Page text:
Editor’s note: This commentary is by Maura Collins of Essex Junction, the executive director of the Vermont Housing Finance Agency.
There is only so much room in our budgets for housing, heating and transportation, and when we sit down to pay our bills it’s clear how inextricably linked each of these are.
When thinking about our budgets, too many Vermonters are faced with an affordability crisis. Volatile fossil fuel prices and old, leaky homes combine to make winters uncertain and uncomfortable.
Limited housing available downtown can drive up prices and push lower income Vermonters out to rural areas where housing seems cheaper, but longer commutes eat up any savings through more gas, costlier car maintenance, and precious time.
Climate change makes these problems worse. The dramatic freeze-thaw cycles we’ve seen this year (and that will continue as the climate destabilizes) makes car maintenance even more expensive. Bigger, more frequent potholes and more days of salting icy roads take their toll on Vermonters’ cars.
And Vermonters can’t afford it. They can’t afford homes damaged by worsening storms and big temperature swings. They can’t afford running inefficient air conditioners in poorly insulated homes when we deal with record hot temperatures (I know it seems impossible this winter, but they will come!).
Vermont Housing Finance Agency is focused on affordable, safe and decent housing. And we know that making energy more renewable, efficient and cost effective can help make housing more secure for Vermonters. The costs of home energy and transportation along with mortgage payments (or rent), home insurance and taxes are part of every Vermonter’s monthly expenses. By reducing the total burden of these costs, we can improve the long-term affordability of living in Vermont, and stabilize the economy.
The report published this week by the Energy Action Network (EAN) is a call to action. EAN’s 2018 Annual Progress Report focuses both on the cost of the status quo for Vermonters as well as the benefits if we reduce our dependence on fossil fuels and reduce emissions through steps such as increased home weatherization.
EAN’s report models the scale of transformation necessary to reach Vermont’s commitment to the Paris Climate Agreement by 2025. One third of all homeowners would need to switch from propane or fuel-oil heating systems to renewable options like advanced wood heating (pellet stoves and boilers) and cold climate heat pumps over the next six years.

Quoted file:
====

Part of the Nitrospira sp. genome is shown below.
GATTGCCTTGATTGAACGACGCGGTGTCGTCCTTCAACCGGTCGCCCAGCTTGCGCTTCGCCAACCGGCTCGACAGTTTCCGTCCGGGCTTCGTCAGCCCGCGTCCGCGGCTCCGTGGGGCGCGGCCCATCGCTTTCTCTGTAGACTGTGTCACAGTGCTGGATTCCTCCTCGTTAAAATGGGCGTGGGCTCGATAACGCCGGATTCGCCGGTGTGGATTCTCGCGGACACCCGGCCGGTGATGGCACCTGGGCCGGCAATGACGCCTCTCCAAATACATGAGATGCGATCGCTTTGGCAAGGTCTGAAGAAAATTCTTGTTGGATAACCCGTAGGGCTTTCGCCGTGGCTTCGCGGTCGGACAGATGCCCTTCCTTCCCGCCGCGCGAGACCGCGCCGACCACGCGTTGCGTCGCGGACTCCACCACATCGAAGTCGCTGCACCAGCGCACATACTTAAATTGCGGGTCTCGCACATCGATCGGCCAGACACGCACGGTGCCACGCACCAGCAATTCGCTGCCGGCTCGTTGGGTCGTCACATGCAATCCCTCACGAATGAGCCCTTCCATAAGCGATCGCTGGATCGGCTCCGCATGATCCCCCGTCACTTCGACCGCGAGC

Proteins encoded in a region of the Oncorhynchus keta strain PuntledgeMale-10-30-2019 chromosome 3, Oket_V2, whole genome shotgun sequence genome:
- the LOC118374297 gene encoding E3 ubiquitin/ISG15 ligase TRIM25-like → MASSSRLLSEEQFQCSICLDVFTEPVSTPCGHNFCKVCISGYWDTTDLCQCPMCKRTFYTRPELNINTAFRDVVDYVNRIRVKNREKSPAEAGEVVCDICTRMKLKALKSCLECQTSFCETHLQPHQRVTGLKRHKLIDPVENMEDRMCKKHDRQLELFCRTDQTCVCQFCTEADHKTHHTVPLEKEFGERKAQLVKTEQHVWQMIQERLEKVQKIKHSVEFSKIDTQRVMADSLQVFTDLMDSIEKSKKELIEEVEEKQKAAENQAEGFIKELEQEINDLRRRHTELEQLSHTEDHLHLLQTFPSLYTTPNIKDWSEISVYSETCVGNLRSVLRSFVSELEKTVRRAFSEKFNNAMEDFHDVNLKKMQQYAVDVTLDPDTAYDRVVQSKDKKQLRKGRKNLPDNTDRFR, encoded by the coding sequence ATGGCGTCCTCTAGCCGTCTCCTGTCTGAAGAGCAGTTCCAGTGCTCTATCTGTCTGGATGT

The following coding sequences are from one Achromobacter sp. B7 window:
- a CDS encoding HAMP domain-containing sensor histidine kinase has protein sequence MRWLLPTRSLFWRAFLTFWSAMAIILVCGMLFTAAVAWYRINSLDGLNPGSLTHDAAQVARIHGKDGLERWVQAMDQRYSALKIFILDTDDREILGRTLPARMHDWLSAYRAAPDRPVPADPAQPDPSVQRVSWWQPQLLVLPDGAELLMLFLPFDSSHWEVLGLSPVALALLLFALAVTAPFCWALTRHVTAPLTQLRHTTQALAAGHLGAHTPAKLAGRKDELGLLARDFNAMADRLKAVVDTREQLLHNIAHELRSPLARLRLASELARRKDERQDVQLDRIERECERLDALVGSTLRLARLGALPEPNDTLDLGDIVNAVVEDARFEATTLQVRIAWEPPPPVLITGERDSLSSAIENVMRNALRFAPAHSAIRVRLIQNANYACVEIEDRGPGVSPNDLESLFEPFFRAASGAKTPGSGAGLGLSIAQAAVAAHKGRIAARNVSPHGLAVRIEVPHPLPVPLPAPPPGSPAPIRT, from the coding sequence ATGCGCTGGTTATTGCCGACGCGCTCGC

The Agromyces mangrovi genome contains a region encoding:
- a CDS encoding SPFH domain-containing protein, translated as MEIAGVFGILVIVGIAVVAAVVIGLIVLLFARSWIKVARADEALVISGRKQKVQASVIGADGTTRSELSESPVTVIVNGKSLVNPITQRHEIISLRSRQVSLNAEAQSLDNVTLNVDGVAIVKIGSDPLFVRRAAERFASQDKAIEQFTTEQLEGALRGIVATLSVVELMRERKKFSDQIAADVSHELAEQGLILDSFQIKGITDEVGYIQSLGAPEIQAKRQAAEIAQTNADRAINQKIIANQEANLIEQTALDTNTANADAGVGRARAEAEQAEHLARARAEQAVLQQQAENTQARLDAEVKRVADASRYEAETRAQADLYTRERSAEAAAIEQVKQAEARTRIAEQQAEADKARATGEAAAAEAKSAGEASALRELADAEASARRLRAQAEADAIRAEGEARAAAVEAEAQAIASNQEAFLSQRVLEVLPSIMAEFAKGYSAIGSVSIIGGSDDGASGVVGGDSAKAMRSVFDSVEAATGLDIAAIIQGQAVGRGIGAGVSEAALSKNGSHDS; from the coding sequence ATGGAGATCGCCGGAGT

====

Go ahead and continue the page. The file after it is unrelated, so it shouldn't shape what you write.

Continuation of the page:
This isn’t just about emissions. Our reliance on fossil fuels cost Vermonters $240 million more in 2018 than if we had been heating our homes and businesses renewably.
Worse, of that $240 million, over $185 million left the Vermont economy entirely, since about 78 cents of every dollar spent on fossil fuels leaves Vermont and goes to other states and countries. I’d much rather invest those dollars in Vermont businesses and families.
It’s not just how we fuel these homes, but also where that fuel goes: out the windows or staying in the home. EAN also models the impact of weatherizing an additional 90,000 buildings over the next six years. The report cites the Vermont Department of Health’s finding that the 10-year savings from weatherization is nearly three times greater than the initial investment, thanks to both health and fuel savings.
When Vermont Housing Finance Agency funds affordable apartments, we require high energy efficiency standards. We give priority to applications that are efficiently located near jobs and services in downtowns and village centers with access to public transportation. VHFA also prioritizes buildings that meet Passive Housing or Net Zero construction standards.
In doing this we recognize that housing needs to be affordable for the life of the home. Our residents deserve it.
The EAN Progress Report is a must-read for anyone who is thinking about how energy impacts our economy, our health, and our climate. I look forward to more informed conversations about why and how we need to accelerate efficient renewable energy adoption for the sake of all Vermonters.